The meaning of the 11th of the 11th

The meaning of 11/11 and it’s South African origin

At 05.30 in the morning of 11 November 1918 the Germans signed the Armistice Agreement in a remote railway siding in the heart of the forest of Compiègne. Soon wires were humming with the message : ‘Hostilities will cease at 11.00 today November 11th. Troops will stand fast on the line reached at that hour…’.

Thus, at 11.00 on 11 November 1918 the guns on the Western Front in France and Flanders fell silent after more than four years of continuous warfare, warfare that had witnessed the most horrific casualties.

World War One (then known as the Great War) had ended. The time and date attained an important significance in the post war years and the moment that hostilities ceased became universally associated with the remembrance of those that died in that and subsequent wars and conflicts. The Two Minutes silence to remember all who paid the supreme sacrifice was a result of this expression. And it all began in Cape Town.

When the first casualty lists recording the horrific loss of life in the Battles of the Somme were announced in Cape Town Mr JA Eagar, a Cape Town businessman, suggested that the congregation of the church he attended observe a special silent pause to remember those in the South African casualty list. It was the church also attended by Sir Percy Fitzpatrick.

In May 1918, the Mayor of Cape Town, Councillor H Hands (later Sir Harry Hands) at the suggestion made by Mr. RR Brydon, a city councilor, in a letter to the Cape Times initiated a period of silence to remember the events unfolding on the battlefields of Europe and the sacrifices being made there. Mr Brydon’s son, Maj Walter Brydon, three times wounded and once gassed, was killed on 12 April 1918.

The pause would follow the firing of the Noon Gun, the most audible signal with which to co-ordinate the event across the city.

The boom of the gun for the midday pause of three minutes for the first time on 14 May 1918 became the signal for all activity in the Mother City to come to a halt. Everything came to a dead stop while everyone bowed their heads in silent prayer for those in the trenches in Flanders.

 

As soon as the city fell silent, a trumpeter on the balcony of the Fletcher and Cartwright’s Building on the corner of Adderley and Darling Streets sounded the Last Post, the melancholy strains of which reverberated through the city. Reveille was played at the end of the midday pause.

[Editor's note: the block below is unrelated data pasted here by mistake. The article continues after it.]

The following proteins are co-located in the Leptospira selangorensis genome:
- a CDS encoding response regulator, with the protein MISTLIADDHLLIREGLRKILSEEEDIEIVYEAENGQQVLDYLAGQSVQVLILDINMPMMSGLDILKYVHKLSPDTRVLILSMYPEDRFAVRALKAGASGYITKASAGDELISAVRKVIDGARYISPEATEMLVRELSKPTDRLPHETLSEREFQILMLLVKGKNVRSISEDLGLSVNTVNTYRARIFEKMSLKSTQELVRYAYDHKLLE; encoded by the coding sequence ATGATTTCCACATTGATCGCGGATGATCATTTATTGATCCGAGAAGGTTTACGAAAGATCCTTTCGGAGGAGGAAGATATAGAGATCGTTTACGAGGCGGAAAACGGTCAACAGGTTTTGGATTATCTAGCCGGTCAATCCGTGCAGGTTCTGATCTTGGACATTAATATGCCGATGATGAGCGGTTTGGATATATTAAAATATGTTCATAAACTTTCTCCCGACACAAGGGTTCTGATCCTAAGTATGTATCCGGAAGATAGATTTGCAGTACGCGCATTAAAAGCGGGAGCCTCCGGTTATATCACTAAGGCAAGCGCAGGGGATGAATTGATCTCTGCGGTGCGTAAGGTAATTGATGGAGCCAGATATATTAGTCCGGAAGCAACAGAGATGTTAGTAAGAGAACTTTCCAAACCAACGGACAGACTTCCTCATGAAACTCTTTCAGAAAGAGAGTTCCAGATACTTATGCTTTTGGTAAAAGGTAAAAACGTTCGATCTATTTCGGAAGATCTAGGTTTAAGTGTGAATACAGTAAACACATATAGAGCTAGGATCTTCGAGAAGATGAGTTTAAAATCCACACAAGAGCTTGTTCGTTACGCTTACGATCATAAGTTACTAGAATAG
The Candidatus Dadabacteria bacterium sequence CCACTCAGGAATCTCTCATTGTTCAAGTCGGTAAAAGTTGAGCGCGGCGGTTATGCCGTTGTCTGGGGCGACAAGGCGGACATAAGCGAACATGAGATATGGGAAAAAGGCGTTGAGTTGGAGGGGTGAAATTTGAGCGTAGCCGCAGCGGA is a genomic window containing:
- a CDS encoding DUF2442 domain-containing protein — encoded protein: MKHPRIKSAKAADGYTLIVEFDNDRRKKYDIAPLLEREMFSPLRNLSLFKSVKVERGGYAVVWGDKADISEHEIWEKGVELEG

Articles in the newspapers described how trams, taxis and private vehicles stopped, pedestrians came to a halt and most men bared their heads.  People stopped what they were doing at their places of work and sat or stood silently. The result of the Mayor’s appeal exceeded all expectations. One journalist described a young woman dressed in black, who came to a halt on the pavement and furtively dabbed at her eyes with a handkerchief.  “One could not but wonder what personal interest she had in the act of remembrance”, he wrote.

A few days later Sir Harry, whose son, Capt Richard Hands, a member of ‘Brydon’s Battery’, had been mortally wounded in the same battle in which Maj Brydon had been killed, decided to shorten the duration of the pause to two minutes, “in order to better retain its hold on the people”. The midday pause continued daily in Cape Town and was last observed on 17 January 1919, but was revived in Cape Town during the Second World War. It had, however, become a pause throughout the British Commonwealth from 11 November 1919.

Sir Percy Fitzpatrick, author of the book Jock of the Bushveld, had been impressed by the period of silence kept in his local church after the horrific loss of life at Delville Wood became known and the casualty lists had been read out. He had a personal interest in the daily remembrance as his son, Maj Nugent Fitzpatrick, battery commander of 71st Siege Battery, was killed on 14 December 1917 by a chance shell fired at long range. Sir Percy was understandably deeply affected by the loss of his favourite son and was also so moved by the dignity  and effectiveness of the two minute pause in Cape Town that the date and time of the Armistice inspired him to an annual commemoration on an Imperial basis. He suggested this to Lord Northcliffe but was disappointed by his reaction. He therefore approached Lord Milner who forwarded to the King’s private secretary, Lord Stamfordham, the  suggestion that the two minute pause of remembrance should be observed annually in order to honour those who had fallen in the Great War.  King George V was obviously moved by the idea – and the concept of the 2 minute silence is now universal.


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